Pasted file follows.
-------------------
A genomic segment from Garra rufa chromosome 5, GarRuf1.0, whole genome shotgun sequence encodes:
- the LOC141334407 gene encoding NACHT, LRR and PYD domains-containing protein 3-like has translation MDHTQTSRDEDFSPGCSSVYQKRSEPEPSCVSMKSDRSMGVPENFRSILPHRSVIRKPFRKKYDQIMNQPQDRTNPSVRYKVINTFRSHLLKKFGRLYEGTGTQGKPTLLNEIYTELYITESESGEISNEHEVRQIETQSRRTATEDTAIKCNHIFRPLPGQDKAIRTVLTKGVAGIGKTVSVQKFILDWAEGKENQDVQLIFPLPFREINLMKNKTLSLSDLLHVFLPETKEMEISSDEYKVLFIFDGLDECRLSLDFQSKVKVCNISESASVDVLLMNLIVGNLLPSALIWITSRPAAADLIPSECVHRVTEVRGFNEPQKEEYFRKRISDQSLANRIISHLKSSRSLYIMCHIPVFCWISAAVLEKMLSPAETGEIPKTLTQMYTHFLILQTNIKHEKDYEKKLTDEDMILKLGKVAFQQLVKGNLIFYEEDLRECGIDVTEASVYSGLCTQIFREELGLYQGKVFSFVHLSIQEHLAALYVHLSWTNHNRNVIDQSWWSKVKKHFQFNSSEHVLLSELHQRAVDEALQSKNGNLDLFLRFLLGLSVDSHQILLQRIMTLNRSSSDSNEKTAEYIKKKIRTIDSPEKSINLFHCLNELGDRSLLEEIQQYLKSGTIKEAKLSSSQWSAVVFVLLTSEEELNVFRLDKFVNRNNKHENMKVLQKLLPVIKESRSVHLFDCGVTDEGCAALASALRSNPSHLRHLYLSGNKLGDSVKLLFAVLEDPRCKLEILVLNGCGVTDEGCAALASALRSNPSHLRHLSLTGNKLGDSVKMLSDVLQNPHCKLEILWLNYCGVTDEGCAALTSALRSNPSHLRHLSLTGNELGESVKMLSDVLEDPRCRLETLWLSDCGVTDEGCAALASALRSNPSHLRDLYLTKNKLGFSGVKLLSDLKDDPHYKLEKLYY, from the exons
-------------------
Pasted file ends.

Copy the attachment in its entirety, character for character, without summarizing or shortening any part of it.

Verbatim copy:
A genomic segment from Garra rufa chromosome 5, GarRuf1.0, whole genome shotgun sequence encodes:
- the LOC141334407 gene encoding NACHT, LRR and PYD domains-containing protein 3-like has translation MDHTQTSRDEDFSPGCSSVYQKRSEPEPSCVSMKSDRSMGVPENFRSILPHRSVIRKPFRKKYDQIMNQPQDRTNPSVRYKVINTFRSHLLKKFGRLYEGTGTQGKPTLLNEIYTELYITESESGEISNEHEVRQIETQSRRTATEDTAIKCNHIFRPLPGQDKAIRTVLTKGVAGIGKTVSVQKFILDWAEGKENQDVQLIFPLPFREINLMKNKTLSLSDLLHVFLPETKEMEISSDEYKVLFIFDGLDECRLSLDFQSKVKVCNISESASVDVLLMNLIVGNLLPSALIWITSRPAAADLIPSECVHRVTEVRGFNEPQKEEYFRKRISDQSLANRIISHLKSSRSLYIMCHIPVFCWISAAVLEKMLSPAETGEIPKTLTQMYTHFLILQTNIKHEKDYEKKLTDEDMILKLGKVAFQQLVKGNLIFYEEDLRECGIDVTEASVYSGLCTQIFREELGLYQGKVFSFVHLSIQEHLAALYVHLSWTNHNRNVIDQSWWSKVKKHFQFNSSEHVLLSELHQRAVDEALQSKNGNLDLFLRFLLGLSVDSHQILLQRIMTLNRSSSDSNEKTAEYIKKKIRTIDSPEKSINLFHCLNELGDRSLLEEIQQYLKSGTIKEAKLSSSQWSAVVFVLLTSEEELNVFRLDKFVNRNNKHENMKVLQKLLPVIKESRSVHLFDCGVTDEGCAALASALRSNPSHLRHLYLSGNKLGDSVKLLFAVLEDPRCKLEILVLNGCGVTDEGCAALASALRSNPSHLRHLSLTGNKLGDSVKMLSDVLQNPHCKLEILWLNYCGVTDEGCAALTSALRSNPSHLRHLSLTGNELGESVKMLSDVLEDPRCRLETLWLSDCGVTDEGCAALASALRSNPSHLRDLYLTKNKLGFSGVKLLSDLKDDPHYKLEKLYY, from the exons